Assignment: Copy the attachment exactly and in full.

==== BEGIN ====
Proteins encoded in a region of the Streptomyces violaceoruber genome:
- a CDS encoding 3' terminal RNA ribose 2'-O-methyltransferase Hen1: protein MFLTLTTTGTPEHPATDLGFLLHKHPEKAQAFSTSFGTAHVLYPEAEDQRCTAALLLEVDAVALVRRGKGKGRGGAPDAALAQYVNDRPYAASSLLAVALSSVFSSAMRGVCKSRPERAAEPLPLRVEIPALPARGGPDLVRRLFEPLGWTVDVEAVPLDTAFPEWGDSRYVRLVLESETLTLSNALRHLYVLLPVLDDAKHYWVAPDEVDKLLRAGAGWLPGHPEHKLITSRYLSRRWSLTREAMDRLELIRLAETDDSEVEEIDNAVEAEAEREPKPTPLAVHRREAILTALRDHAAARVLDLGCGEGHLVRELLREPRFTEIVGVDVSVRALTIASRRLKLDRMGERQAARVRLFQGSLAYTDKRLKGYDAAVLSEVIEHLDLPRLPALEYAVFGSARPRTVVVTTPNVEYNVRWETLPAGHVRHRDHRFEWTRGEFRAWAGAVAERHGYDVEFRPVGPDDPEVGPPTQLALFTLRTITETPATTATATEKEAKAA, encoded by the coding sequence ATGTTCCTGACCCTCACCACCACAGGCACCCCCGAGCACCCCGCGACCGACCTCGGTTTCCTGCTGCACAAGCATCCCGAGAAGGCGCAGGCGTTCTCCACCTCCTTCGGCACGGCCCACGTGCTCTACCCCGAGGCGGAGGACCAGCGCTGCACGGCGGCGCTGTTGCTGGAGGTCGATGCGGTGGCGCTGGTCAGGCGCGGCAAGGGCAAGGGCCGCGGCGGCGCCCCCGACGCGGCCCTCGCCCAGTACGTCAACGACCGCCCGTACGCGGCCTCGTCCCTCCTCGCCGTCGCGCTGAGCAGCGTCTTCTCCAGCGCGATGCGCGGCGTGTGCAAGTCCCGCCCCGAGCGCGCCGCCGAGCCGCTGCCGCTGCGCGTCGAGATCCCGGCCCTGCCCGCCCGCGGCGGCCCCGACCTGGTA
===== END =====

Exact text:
Proteins encoded in a region of the Streptomyces violaceoruber genome:
- a CDS encoding 3' terminal RNA ribose 2'-O-methyltransferase Hen1: protein MFLTLTTTGTPEHPATDLGFLLHKHPEKAQAFSTSFGTAHVLYPEAEDQRCTAALLLEVDAVALVRRGKGKGRGGAPDAALAQYVNDRPYAASSLLAVALSSVFSSAMRGVCKSRPERAAEPLPLRVEIPALPARGGPDLVRRLFEPLGWTVDVEAVPLDTAFPEWGDSRYVRLVLESETLTLSNALRHLYVLLPVLDDAKHYWVAPDEVDKLLRAGAGWLPGHPEHKLITSRYLSRRWSLTREAMDRLELIRLAETDDSEVEEIDNAVEAEAEREPKPTPLAVHRREAILTALRDHAAARVLDLGCGEGHLVRELLREPRFTEIVGVDVSVRALTIASRRLKLDRMGERQAARVRLFQGSLAYTDKRLKGYDAAVLSEVIEHLDLPRLPALEYAVFGSARPRTVVVTTPNVEYNVRWETLPAGHVRHRDHRFEWTRGEFRAWAGAVAERHGYDVEFRPVGPDDPEVGPPTQLALFTLRTITETPATTATATEKEAKAA, encoded by the coding sequence ATGTTCCTGACCCTCACCACCACAGGCACCCCCGAGCACCCCGCGACCGACCTCGGTTTCCTGCTGCACAAGCATCCCGAGAAGGCGCAGGCGTTCTCCACCTCCTTCGGCACGGCCCACGTGCTCTACCCCGAGGCGGAGGACCAGCGCTGCACGGCGGCGCTGTTGCTGGAGGTCGATGCGGTGGCGCTGGTCAGGCGCGGCAAGGGCAAGGGCCGCGGCGGCGCCCCCGACGCGGCCCTCGCCCAGTACGTCAACGACCGCCCGTACGCGGCCTCGTCCCTCCTCGCCGTCGCGCTGAGCAGCGTCTTCTCCAGCGCGATGCGCGGCGTGTGCAAGTCCCGCCCCGAGCGCGCCGCCGAGCCGCTGCCGCTGCGCGTCGAGATCCCGGCCCTGCCCGCCCGCGGCGGCCCCGACCTGGTA